Protecting Our Constitutional Rights
“How can you defend someone who you know is guilty?”
That’s a question every criminal defense lawyer has heard.
The best answer is that when we defend the rights of the guilty, we protect the rights of the innocent. That includes our own rights.
Most lawyers will cite our legal system’s “presumption of innocence” meaning that in the eyes of the law, the defendant starts out “innocent” and is not required to prove his innocence. He doesn’t even need to testify at trial. Instead, the government prosecutor is required to prove a defendant “guilty beyond a reasonable doubt.”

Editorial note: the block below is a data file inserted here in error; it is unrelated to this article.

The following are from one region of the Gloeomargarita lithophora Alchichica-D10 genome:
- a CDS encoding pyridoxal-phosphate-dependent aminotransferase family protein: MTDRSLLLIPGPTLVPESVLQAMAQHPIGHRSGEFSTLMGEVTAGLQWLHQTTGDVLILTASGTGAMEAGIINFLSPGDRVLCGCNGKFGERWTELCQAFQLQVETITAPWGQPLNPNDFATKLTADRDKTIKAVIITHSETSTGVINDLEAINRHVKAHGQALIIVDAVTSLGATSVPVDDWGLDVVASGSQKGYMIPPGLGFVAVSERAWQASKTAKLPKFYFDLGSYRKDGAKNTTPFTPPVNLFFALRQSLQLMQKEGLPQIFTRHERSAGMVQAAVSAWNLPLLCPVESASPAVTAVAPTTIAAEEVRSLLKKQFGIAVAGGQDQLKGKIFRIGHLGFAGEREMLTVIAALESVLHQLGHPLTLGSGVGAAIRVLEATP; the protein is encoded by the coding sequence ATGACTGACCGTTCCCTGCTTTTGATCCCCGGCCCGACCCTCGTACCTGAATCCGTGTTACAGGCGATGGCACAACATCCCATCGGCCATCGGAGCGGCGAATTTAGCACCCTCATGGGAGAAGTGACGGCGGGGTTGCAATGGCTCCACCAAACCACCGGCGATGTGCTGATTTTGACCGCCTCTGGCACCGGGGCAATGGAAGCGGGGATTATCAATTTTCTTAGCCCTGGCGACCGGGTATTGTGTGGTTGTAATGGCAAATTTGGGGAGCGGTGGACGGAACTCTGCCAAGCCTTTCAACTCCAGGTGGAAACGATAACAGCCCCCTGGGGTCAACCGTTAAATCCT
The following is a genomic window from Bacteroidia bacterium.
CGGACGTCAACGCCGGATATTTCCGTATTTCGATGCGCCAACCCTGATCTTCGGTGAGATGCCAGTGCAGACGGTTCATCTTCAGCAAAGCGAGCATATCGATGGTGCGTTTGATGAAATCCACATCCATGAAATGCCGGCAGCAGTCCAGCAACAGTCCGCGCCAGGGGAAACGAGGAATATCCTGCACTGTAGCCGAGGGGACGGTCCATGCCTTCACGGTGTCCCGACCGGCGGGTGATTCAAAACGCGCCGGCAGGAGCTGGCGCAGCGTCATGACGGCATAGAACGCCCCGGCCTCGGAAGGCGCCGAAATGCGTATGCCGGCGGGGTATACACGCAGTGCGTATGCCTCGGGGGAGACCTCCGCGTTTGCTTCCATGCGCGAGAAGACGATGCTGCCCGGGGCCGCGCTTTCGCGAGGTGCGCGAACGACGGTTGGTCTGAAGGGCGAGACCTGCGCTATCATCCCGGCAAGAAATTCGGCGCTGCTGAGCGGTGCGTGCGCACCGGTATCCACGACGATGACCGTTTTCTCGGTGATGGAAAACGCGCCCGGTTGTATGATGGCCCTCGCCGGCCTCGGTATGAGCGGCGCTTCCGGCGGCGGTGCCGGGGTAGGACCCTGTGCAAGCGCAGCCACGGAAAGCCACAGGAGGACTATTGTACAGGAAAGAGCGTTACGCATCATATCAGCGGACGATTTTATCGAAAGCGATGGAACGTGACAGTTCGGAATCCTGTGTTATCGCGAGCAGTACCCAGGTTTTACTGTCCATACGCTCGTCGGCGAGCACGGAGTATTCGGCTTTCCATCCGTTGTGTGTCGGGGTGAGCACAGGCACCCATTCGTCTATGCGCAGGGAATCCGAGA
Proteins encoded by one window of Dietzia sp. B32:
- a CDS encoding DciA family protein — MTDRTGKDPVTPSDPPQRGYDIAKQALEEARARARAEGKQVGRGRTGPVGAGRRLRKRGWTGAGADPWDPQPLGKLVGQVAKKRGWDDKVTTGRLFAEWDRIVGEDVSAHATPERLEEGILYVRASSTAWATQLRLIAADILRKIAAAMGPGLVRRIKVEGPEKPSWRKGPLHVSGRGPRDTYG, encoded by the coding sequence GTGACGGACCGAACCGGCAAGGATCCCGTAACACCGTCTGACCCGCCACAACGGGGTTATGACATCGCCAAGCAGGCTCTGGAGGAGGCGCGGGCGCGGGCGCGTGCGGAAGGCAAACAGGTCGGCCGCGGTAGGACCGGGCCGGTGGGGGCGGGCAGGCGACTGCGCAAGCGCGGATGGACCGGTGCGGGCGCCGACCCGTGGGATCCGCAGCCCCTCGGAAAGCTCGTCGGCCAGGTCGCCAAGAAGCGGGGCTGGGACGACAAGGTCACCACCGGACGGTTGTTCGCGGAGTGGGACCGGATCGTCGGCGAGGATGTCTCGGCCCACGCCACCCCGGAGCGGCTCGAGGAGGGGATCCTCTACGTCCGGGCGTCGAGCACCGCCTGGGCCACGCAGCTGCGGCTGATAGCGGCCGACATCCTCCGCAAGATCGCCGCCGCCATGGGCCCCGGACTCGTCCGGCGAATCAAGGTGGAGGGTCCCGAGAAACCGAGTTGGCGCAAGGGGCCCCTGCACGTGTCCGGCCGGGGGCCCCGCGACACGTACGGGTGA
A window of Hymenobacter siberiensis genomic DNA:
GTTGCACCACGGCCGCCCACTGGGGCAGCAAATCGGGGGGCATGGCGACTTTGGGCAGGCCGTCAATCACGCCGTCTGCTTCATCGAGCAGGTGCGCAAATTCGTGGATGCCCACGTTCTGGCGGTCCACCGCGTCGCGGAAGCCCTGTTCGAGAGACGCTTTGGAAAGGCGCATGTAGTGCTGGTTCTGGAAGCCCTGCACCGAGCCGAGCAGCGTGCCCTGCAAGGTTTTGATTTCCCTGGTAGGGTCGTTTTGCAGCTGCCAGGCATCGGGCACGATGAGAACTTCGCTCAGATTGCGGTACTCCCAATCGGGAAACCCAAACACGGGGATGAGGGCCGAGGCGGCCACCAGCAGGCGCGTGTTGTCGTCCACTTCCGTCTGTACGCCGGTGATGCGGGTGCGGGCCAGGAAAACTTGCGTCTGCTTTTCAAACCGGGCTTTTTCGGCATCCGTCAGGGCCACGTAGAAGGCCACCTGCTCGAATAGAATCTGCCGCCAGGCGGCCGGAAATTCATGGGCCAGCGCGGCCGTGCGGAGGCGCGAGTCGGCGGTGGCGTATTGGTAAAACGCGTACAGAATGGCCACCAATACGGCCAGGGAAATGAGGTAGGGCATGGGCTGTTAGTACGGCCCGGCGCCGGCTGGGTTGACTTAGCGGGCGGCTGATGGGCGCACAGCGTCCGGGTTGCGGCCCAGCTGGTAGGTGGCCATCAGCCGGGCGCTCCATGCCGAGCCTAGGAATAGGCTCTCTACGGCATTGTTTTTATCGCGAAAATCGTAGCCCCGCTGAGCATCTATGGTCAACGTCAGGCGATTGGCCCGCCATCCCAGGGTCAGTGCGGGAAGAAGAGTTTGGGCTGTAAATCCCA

While these legal propositions, also called “the burden of proof” may allow some truly guilty defendants go free, even get away with murder, they reduce the chances that an innocent person will be convicted of a crime and sent to jail or prison.